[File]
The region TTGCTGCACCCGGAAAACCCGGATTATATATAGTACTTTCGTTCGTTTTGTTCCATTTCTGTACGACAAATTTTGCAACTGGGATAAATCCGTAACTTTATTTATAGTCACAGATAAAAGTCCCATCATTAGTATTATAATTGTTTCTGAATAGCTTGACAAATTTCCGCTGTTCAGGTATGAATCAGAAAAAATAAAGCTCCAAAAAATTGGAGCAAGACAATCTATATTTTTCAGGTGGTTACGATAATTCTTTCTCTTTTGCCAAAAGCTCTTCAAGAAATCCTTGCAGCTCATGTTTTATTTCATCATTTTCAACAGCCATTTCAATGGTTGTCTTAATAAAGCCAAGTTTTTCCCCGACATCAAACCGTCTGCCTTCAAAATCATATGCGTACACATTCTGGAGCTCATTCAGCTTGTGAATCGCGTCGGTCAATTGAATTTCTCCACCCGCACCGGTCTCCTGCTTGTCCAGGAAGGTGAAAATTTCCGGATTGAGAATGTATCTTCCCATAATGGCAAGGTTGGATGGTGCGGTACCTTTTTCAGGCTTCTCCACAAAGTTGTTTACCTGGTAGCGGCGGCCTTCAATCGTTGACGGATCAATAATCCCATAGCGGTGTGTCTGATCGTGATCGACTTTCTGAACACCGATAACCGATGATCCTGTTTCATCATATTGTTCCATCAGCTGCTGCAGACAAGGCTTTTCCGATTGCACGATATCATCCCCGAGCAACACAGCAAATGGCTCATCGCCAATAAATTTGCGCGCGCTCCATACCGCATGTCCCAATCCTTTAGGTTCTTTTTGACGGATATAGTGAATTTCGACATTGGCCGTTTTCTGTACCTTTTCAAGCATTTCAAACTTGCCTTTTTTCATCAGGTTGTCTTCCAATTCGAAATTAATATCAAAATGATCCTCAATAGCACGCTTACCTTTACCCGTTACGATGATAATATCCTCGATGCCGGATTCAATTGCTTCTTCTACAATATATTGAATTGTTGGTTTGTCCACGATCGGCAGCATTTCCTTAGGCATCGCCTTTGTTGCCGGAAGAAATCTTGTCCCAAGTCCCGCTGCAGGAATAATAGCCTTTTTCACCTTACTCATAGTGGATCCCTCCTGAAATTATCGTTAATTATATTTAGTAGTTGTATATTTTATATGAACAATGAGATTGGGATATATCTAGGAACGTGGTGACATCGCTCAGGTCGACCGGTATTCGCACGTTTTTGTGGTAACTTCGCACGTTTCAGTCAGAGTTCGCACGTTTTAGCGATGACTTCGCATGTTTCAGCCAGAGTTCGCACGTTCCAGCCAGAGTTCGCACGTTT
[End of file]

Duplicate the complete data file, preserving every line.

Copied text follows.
The region TTGCTGCACCCGGAAAACCCGGATTATATATAGTACTTTCGTTCGTTTTGTTCCATTTCTGTACGACAAATTTTGCAACTGGGATAAATCCGTAACTTTATTTATAGTCACAGATAAAAGTCCCATCATTAGTATTATAATTGTTTCTGAATAGCTTGACAAATTTCCGCTGTTCAGGTATGAATCAGAAAAAATAAAGCTCCAAAAAATTGGAGCAAGACAATCTATATTTTTCAGGTGGTTACGATAATTCTTTCTCTTTTGCCAAAAGCTCTTCAAGAAATCCTTGCAGCTCATGTTTTATTTCATCATTTTCAACAGCCATTTCAATGGTTGTCTTAATAAAGCCAAGTTTTTCCCCGACATCAAACCGTCTGCCTTCAAAATCATATGCGTACACATTCTGGAGCTCATTCAGCTTGTGAATCGCGTCGGTCAATTGAATTTCTCCACCCGCACCGGTCTCCTGCTTGTCCAGGAAGGTGAAAATTTCCGGATTGAGAATGTATCTTCCCATAATGGCAAGGTTGGATGGTGCGGTACCTTTTTCAGGCTTCTCCACAAAGTTGTTTACCTGGTAGCGGCGGCCTTCAATCGTTGACGGATCAATAATCCCATAGCGGTGTGTCTGATCGTGATCGACTTTCTGAACACCGATAACCGATGATCCTGTTTCATCATATTGTTCCATCAGCTGCTGCAGACAAGGCTTTTCCGATTGCACGATATCATCCCCGAGCAACACAGCAAATGGCTCATCGCCAATAAATTTGCGCGCGCTCCATACCGCATGTCCCAATCCTTTAGGTTCTTTTTGACGGATATAGTGAATTTCGACATTGGCCGTTTTCTGTACCTTTTCAAGCATTTCAAACTTGCCTTTTTTCATCAGGTTGTCTTCCAATTCGAAATTAATATCAAAATGATCCTCAATAGCACGCTTACCTTTACCCGTTACGATGATAATATCCTCGATGCCGGATTCAATTGCTTCTTCTACAATATATTGAATTGTTGGTTTGTCCACGATCGGCAGCATTTCCTTAGGCATCGCCTTTGTTGCCGGAAGAAATCTTGTCCCAAGTCCCGCTGCAGGAATAATAGCCTTTTTCACCTTACTCATAGTGGATCCCTCCTGAAATTATCGTTAATTATATTTAGTAGTTGTATATTTTATATGAACAATGAGATTGGGATATATCTAGGAACGTGGTGACATCGCTCAGGTCGACCGGTATTCGCACGTTTTTGTGGTAACTTCGCACGTTTCAGTCAGAGTTCGCACGTTTTAGCGATGACTTCGCATGTTTCAGCCAGAGTTCGCACGTTCCAGCCAGAGTTCGCACGTTT